A kitten's life is all about play ... and play is all about prey. Kittens start to play when they are a few weeks old. If you look closely, you'll notice that you now have an itty-bitty hunter in your house.
Learning to play nice
Kittens learn to control how hard they bite from their mothers and littermates. A kitten who is separated from their family before two or three months of age may not have learned appropriate play behavior, leading to unwanted nipping. Kittens also learn acceptable play from humans: if people use their hands and feet instead of toys to play with a young kitten, the kitten may learn that hands and feet are play objects—which is cute when they’re kittens, but painful when they’re adults. Consistency is key. Everyone in the household must be on the same page: your kitten can't be expected to learn that it's okay to play rough with certain people but not with others.
For every animal saved, countless others are still suffering. Create a future where animals no longer have to suffer in puppy mills, testing labs or other heartbreaking situations.
In most cases, it's easy to teach your kitten or young adult cat that rough play isn't acceptable. Follow these tips to keep playtime fun:
- Play with your kitten at least two to three times a day (ideally for 15 minutes at a time) using interactive toys. These are toys that you move and they chase. The most common interactive toys are fishing pole-type toys with feathers attached to a long piece of string, wand toys with a long, narrow piece of cloth attached to a pole and cat laser lights. Keep in mind that when cats are playing they think they are hunting, so move the toy as if it is prey, moving it away from the kitten or across their field of vision. Sometimes the most interesting part of the play for the kitten is when the toy is not moving and they get to stalk and then pounce. Establishing a routine of feeding after the play session will help the kitten to relax post-meal and get them out of play mode.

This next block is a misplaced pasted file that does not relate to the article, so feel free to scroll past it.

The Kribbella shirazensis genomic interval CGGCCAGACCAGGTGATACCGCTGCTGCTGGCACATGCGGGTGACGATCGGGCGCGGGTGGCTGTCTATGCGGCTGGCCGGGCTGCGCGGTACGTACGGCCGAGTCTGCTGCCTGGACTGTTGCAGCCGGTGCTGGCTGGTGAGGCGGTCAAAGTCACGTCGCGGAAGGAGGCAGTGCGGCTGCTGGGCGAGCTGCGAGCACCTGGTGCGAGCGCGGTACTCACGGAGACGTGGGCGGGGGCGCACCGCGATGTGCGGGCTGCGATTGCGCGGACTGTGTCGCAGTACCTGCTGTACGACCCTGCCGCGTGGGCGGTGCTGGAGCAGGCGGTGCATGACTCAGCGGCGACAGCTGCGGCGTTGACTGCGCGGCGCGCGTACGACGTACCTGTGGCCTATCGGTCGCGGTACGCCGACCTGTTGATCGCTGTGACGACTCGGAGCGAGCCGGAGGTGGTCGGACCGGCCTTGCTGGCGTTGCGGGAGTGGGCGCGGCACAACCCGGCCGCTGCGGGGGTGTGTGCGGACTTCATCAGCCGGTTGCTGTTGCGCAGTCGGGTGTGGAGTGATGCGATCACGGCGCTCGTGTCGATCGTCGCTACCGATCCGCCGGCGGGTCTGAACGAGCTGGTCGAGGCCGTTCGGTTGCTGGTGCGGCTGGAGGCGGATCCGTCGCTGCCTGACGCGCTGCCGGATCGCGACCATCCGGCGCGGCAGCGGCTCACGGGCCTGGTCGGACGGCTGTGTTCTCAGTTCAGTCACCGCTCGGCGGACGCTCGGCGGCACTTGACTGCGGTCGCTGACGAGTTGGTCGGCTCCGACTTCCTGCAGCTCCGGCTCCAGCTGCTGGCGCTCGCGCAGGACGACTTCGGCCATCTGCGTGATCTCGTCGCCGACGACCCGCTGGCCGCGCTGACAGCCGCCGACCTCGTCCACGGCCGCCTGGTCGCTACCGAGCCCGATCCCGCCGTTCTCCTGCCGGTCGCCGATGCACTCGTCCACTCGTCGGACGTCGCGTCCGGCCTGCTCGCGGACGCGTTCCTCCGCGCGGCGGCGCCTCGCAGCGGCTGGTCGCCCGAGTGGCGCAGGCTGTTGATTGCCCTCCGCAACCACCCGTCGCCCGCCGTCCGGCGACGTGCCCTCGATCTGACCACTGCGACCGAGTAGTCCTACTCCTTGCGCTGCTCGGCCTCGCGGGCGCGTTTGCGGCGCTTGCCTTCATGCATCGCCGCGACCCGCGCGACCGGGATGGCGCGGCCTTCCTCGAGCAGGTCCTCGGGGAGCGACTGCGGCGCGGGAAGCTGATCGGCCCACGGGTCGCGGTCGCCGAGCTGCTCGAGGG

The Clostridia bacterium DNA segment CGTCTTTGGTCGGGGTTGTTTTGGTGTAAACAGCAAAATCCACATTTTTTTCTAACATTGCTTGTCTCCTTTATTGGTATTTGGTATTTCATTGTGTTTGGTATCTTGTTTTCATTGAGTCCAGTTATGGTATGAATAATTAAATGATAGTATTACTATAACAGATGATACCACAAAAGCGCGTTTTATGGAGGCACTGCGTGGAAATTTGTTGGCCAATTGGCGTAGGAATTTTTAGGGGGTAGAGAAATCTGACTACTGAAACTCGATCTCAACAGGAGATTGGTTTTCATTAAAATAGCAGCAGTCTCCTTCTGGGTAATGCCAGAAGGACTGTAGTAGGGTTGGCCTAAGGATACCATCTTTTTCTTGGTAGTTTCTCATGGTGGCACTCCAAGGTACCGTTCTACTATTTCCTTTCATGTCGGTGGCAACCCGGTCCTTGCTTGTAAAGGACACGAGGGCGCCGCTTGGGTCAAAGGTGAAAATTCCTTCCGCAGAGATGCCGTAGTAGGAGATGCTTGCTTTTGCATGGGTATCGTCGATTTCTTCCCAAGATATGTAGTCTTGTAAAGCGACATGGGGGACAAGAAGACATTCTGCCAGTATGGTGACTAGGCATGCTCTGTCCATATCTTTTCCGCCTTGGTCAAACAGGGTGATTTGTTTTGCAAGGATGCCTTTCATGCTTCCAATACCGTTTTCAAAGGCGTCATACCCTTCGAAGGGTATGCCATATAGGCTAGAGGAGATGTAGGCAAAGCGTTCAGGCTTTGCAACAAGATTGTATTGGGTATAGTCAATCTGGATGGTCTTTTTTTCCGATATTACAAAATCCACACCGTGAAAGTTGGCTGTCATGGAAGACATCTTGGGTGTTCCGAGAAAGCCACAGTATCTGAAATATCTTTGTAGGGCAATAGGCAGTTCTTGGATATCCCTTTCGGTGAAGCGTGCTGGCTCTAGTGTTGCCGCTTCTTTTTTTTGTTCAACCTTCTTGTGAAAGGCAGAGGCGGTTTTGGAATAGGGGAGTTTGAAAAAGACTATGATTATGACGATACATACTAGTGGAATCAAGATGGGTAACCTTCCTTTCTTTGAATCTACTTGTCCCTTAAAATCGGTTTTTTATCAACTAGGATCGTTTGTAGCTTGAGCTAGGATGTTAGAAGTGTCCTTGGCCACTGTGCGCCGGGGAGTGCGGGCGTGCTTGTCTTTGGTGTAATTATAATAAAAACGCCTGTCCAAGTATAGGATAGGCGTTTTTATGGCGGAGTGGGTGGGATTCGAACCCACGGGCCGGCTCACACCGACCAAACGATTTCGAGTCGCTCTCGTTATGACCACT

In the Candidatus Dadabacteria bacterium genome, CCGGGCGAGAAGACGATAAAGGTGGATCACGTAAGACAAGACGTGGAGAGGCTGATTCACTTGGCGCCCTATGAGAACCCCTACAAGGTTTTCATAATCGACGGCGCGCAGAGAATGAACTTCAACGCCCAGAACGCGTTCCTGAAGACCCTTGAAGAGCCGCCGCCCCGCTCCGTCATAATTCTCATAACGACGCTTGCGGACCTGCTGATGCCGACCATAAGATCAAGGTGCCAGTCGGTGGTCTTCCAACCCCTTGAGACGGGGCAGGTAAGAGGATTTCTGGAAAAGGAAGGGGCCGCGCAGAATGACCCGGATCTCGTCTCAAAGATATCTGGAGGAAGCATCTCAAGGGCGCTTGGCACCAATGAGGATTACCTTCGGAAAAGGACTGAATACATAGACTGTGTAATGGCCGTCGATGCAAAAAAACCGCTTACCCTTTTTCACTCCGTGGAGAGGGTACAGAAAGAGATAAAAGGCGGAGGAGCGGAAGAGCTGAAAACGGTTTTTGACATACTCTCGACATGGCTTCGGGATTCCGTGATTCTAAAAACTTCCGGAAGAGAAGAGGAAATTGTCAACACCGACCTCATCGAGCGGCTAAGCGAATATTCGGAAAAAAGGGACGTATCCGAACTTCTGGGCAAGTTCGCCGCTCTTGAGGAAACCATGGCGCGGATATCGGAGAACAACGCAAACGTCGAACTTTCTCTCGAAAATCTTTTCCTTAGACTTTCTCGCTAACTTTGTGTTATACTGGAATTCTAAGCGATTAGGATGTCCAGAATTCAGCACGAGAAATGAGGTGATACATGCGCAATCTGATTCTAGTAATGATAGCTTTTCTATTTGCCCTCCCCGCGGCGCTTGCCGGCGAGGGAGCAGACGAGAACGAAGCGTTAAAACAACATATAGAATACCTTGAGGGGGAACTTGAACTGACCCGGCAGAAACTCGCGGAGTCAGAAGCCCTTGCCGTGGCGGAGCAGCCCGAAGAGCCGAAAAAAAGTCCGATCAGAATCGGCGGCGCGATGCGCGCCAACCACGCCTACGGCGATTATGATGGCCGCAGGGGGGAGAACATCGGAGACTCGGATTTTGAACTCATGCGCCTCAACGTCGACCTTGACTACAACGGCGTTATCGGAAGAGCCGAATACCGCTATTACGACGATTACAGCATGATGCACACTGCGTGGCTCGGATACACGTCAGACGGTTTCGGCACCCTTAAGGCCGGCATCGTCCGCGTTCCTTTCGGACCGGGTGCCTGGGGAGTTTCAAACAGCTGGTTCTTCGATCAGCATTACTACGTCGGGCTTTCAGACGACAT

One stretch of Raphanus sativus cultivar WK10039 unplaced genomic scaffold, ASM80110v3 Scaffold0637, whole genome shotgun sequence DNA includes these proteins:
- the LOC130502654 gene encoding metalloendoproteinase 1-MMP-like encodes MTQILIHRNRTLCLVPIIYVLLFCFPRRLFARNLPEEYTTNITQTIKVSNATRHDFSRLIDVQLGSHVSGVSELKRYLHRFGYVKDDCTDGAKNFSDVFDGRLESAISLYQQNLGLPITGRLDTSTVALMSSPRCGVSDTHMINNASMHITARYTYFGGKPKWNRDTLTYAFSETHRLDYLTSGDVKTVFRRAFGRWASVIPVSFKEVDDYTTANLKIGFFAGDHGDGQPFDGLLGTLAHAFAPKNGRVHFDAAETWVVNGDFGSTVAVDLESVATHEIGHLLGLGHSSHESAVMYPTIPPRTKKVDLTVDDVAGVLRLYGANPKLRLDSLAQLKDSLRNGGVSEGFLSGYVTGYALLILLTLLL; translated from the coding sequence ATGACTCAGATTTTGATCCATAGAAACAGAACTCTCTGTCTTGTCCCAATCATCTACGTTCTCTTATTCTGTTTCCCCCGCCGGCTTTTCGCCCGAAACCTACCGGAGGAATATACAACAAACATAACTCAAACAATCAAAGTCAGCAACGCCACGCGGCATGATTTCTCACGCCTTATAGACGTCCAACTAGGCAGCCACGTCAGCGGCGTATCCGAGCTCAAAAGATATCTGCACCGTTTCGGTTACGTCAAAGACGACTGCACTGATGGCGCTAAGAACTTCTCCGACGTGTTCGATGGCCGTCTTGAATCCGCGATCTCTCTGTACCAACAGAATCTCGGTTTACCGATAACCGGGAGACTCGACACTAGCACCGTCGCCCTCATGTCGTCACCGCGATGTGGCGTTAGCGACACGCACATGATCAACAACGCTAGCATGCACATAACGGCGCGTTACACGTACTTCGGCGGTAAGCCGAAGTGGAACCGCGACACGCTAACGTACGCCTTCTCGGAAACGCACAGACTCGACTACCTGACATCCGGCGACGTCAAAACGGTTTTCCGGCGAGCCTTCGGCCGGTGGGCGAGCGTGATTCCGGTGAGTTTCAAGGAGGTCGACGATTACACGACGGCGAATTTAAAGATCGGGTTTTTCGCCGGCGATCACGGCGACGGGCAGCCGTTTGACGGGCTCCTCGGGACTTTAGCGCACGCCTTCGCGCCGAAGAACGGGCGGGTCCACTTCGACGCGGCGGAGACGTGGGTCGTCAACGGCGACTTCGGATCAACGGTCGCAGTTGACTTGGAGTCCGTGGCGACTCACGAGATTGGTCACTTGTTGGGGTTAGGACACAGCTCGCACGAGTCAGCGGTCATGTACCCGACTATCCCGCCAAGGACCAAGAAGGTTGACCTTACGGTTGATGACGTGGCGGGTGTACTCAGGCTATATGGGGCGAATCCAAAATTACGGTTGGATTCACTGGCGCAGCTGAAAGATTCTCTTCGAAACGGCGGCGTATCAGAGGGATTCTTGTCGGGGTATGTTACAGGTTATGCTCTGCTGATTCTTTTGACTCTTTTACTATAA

- Make sure your kitten has various toys to play with. While stationary toys are not a substitute for interactive play, it’s important that your kitten has appropriate objects they can play with when not playing with you. For example, a plush toy, like a stuffed animal, is fun for the kitten to wrestle with. This is one of the ways kittens play with each other and how they're trying to play with us when they grapple with our feet and hands, so it's important to provide this type of alternative. A ping-pong ball to bat around the home can also be a great source of amusement. Make sure to rotate the toys. The same toys lying around all the time become boring for cats. It’s better to have a few toys that you rotate then numerous toys all over the floor.
- Kittens love to explore new objects. Paper bags and cardboard boxes are particularly fun!
- If you are doing all of the above and your kitten consistently nips or pounces on you, simply walk away and end the interaction when they show this behavior. With consistency, the kitten will learn that nipping/pouncing leads to a loss of attention and it’s not in their self-interest to do this behavior.
- Do not hit or yell at your kitten when they nip or pounce. They have no concept that they are doing anything wrong and this behavior will lead them to fear you. The idea is to train them, not punish them, and to make sure their energy needs are met on a daily basis.